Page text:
Paracetamol preceding very preterm birth : is it safe?
|Author:||Laitala, Aliisa1; Saarela, Timo1; Vääräsmäki, Marja2;|
1PEDEGO Research Unit and MRC Oulu, University of Oulu and Department of Children and Adolescents, Oulu University Hospital, Oulu, Finland
2PEDEGO Reseach Unit and MRC Oulu and Department of Obstetrics and Gynecology, Oulu University Hospital, Oulu, Finland
|Online Access:||PDF Full Text (PDF, 0.6 MB)|
|Persistent link:|| http://urn.fi/urn:nbn:fi-fe2022080552879
John Wiley & Sons,
|Publish Date:|| 2022-08-05
Introduction: The use of paracetamol for pain relief in pregnancy is common. However, the influence of paracetamol on the perinatal adaptation of high-risk infants has not been studied. These data are important for safety, since another inhibitor of prostaglandin synthesis is harmful to infants born very preterm and increases serious morbidity. We studied whether the use of paracetamol had an adverse influence on neonatal adaptation and the outcomes of infants during the first hospitalization.
Material and Methods: We studied the patient records of high-risk mothers and their infants born before 32 weeks of gestation for multiple variables over a period of 84 months in Oulu University Hospital, a regional tertiary care hospital caring for high-risk deliveries and providing neonatal intensive care. In a matched cohort setting, the exposition was defined as paracetamol use <24 h before childbirth. The controls had consumed no paracetamol up to 1 week before delivery. Infants with major anomalies were excluded. The primary outcome was defined as the need for early interventional treatments for the preterm infants. Outcomes during the first hospitalization were also studied.
Results: Altogether, 170 fetuses from 149 mothers were exposed to paracetamol during the study period. The control population, delivering during the same period, consisted of 118 non-exposed fetuses from 104 mothers. Among them, the mothers were pairwise matched according to their medications, amniotic fluid leakage time, clinical infections, and delivery mode. After matching, 72 mothers/group remained, resulting in 88 paracetamol-exposed infants and 85 controls. No perinatal adverse reactions were detected. There were no differences in either circulatory support during the first postnatal day or in the risk for major diseases during the first hospitalization. Paracetamol-exposed infants needed fewer acute delivery room therapies (51.1% vs 65.9%, mean difference −14.89; 95% confidence interval −0.29 to −0.003). Maternal total paracetamol dose in the 1 week before delivery correlated positively with Apgar scores.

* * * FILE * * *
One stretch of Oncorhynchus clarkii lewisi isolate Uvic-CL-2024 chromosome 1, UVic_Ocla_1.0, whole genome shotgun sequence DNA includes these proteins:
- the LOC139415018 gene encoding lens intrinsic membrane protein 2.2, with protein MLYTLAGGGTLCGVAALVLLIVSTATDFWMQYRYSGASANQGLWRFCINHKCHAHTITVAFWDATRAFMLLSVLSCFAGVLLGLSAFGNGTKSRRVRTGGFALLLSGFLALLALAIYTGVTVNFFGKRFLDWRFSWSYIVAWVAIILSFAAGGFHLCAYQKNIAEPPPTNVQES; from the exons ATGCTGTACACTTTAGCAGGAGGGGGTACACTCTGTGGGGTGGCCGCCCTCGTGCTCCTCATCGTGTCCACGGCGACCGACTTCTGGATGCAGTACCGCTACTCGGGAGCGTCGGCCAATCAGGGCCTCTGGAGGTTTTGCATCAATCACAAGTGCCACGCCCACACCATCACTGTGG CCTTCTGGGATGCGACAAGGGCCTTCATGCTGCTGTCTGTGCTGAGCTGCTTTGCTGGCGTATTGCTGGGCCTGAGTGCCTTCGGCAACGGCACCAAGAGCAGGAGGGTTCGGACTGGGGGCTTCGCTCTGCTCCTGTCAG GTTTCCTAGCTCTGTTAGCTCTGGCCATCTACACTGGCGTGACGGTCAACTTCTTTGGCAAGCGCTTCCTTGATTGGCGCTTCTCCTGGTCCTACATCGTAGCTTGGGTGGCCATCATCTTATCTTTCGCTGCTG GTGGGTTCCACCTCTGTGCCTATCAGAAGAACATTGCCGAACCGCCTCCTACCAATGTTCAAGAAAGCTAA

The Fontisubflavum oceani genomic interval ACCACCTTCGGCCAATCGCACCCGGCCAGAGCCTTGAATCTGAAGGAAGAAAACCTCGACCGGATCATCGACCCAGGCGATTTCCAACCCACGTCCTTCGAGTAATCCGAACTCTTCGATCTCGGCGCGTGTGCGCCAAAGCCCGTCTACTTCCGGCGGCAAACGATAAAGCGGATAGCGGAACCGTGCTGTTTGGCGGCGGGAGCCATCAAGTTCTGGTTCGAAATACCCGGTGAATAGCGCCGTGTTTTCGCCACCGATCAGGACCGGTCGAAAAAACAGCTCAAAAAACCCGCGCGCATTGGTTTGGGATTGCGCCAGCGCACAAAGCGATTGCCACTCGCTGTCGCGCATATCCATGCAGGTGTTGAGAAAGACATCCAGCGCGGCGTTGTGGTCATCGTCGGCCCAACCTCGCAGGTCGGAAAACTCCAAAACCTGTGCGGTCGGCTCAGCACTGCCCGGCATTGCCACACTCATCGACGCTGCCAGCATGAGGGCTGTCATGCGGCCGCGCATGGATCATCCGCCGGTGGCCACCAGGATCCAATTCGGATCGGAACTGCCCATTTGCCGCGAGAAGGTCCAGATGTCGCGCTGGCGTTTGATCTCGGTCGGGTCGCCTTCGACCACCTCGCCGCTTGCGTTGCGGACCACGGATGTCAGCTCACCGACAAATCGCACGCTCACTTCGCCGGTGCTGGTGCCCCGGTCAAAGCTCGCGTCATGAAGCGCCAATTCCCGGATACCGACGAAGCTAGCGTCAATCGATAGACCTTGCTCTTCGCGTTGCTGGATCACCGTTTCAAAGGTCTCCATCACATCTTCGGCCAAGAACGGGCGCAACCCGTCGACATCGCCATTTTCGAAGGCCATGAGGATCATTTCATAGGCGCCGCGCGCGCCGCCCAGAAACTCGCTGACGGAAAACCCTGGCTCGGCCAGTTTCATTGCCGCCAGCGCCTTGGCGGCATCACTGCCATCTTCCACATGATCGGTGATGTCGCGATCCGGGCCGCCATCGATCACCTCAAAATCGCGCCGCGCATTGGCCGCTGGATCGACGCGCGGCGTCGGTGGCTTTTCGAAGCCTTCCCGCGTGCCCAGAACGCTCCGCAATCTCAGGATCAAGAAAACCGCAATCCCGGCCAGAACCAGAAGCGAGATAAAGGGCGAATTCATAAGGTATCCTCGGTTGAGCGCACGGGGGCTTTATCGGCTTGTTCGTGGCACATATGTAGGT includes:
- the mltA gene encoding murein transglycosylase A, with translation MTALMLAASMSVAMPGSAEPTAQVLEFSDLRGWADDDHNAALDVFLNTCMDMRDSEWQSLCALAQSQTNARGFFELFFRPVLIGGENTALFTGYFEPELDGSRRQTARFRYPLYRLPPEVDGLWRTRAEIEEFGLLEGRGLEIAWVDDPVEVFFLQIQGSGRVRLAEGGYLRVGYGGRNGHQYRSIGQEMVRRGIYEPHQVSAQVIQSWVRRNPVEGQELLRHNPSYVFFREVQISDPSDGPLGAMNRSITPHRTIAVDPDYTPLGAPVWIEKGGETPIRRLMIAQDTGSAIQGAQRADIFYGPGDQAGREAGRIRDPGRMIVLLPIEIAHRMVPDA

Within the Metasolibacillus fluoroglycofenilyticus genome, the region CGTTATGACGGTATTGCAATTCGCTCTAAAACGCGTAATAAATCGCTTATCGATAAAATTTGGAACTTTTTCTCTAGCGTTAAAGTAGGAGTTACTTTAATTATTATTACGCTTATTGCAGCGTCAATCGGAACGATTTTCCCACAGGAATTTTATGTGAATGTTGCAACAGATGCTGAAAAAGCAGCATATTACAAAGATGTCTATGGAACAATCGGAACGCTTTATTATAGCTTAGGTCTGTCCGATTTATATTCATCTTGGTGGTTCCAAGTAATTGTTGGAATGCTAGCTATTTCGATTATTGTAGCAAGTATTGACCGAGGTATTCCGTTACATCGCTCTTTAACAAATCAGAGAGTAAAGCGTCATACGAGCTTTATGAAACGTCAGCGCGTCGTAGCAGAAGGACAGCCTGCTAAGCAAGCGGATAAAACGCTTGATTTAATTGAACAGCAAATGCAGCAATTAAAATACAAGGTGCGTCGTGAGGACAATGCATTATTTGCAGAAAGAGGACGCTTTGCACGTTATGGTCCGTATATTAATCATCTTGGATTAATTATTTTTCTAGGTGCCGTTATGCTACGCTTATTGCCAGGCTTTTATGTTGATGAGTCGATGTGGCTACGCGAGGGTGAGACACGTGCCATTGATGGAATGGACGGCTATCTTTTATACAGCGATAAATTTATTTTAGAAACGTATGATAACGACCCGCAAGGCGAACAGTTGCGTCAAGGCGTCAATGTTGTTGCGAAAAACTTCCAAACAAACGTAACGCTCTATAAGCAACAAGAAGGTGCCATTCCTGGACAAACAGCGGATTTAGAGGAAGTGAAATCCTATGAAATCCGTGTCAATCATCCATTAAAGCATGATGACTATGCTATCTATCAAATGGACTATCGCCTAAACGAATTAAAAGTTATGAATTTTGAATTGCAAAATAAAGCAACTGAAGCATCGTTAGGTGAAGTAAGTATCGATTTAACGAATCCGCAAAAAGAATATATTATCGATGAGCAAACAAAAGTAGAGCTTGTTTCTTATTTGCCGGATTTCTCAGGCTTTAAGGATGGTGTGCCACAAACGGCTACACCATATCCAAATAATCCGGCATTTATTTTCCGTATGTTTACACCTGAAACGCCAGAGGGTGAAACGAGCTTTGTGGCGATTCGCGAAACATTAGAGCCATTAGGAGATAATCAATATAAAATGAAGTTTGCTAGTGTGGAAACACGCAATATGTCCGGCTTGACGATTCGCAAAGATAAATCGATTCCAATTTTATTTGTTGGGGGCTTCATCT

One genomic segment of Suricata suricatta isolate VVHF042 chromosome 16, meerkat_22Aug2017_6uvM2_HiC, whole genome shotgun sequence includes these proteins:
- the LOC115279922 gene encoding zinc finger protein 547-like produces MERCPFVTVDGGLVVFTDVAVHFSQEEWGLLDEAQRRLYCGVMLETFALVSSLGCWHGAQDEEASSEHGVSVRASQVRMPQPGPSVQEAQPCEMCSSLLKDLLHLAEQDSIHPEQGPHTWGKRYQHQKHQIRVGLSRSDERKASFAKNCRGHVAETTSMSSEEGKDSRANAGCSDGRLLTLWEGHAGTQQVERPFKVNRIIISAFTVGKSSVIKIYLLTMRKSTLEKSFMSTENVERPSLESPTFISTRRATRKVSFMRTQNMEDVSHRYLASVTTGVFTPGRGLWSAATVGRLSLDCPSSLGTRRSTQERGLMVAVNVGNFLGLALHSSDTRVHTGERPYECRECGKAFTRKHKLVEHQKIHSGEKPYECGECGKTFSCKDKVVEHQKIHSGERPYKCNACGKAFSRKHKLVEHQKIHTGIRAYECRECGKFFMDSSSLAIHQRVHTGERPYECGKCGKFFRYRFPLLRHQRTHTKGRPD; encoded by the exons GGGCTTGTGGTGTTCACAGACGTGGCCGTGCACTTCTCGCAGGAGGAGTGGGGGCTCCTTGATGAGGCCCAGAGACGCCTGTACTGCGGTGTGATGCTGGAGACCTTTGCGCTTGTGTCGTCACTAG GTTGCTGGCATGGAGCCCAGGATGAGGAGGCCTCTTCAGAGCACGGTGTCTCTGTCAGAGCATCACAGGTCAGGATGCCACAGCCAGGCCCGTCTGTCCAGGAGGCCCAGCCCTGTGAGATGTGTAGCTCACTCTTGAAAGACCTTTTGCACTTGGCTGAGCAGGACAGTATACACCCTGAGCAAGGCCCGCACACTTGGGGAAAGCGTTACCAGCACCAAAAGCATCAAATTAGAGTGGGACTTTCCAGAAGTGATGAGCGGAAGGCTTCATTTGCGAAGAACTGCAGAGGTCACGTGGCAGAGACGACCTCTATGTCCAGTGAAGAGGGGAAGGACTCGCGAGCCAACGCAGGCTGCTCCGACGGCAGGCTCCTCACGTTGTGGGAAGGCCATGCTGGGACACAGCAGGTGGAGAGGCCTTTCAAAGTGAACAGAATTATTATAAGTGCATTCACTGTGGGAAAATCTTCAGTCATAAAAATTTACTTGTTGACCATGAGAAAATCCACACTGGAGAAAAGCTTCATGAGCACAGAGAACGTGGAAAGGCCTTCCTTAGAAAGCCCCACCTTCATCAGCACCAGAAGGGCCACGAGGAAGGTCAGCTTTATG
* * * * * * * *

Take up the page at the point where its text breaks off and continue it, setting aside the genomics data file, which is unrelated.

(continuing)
Conclusions: Antenatal paracetamol given within 24 h before birth had no adverse effects on extremely or very preterm infants. The long-term safety of paracetamol and the potential acute benefits for preterm infants during perinatal transition remain to be proven in larger, prospective settings.
Acta obstetricia et gynecologica Scandinavica
|Pages:||901 - 909|
|Type of Publication:||
A1 Journal article – refereed
|Field of Science:||
3123 Gynaecology and paediatrics
This study was supported by grants from the Alma and K.A. Snellman Foundation, Oulu, Finland (AL, OA), the Finnish Medical Foundation (OA), the Foundation for Pediatric Research (OA), and the Sigrid Jusélius Foundation (MH).
© 2022 The Authors. Acta Obstetricia et Gynecologica Scandinavica published by John Wiley & Sons Ltd on behalf of Nordic Federation of Societies of Obstetrics and Gynecology (NFOG). This is an open access article under the terms of the Creative Commons Attribution-NonCommercial-NoDerivs License, which permits use and distribution in any medium, provided the original work is properly cited, the use is non-commercial and no modifications or adaptations are made.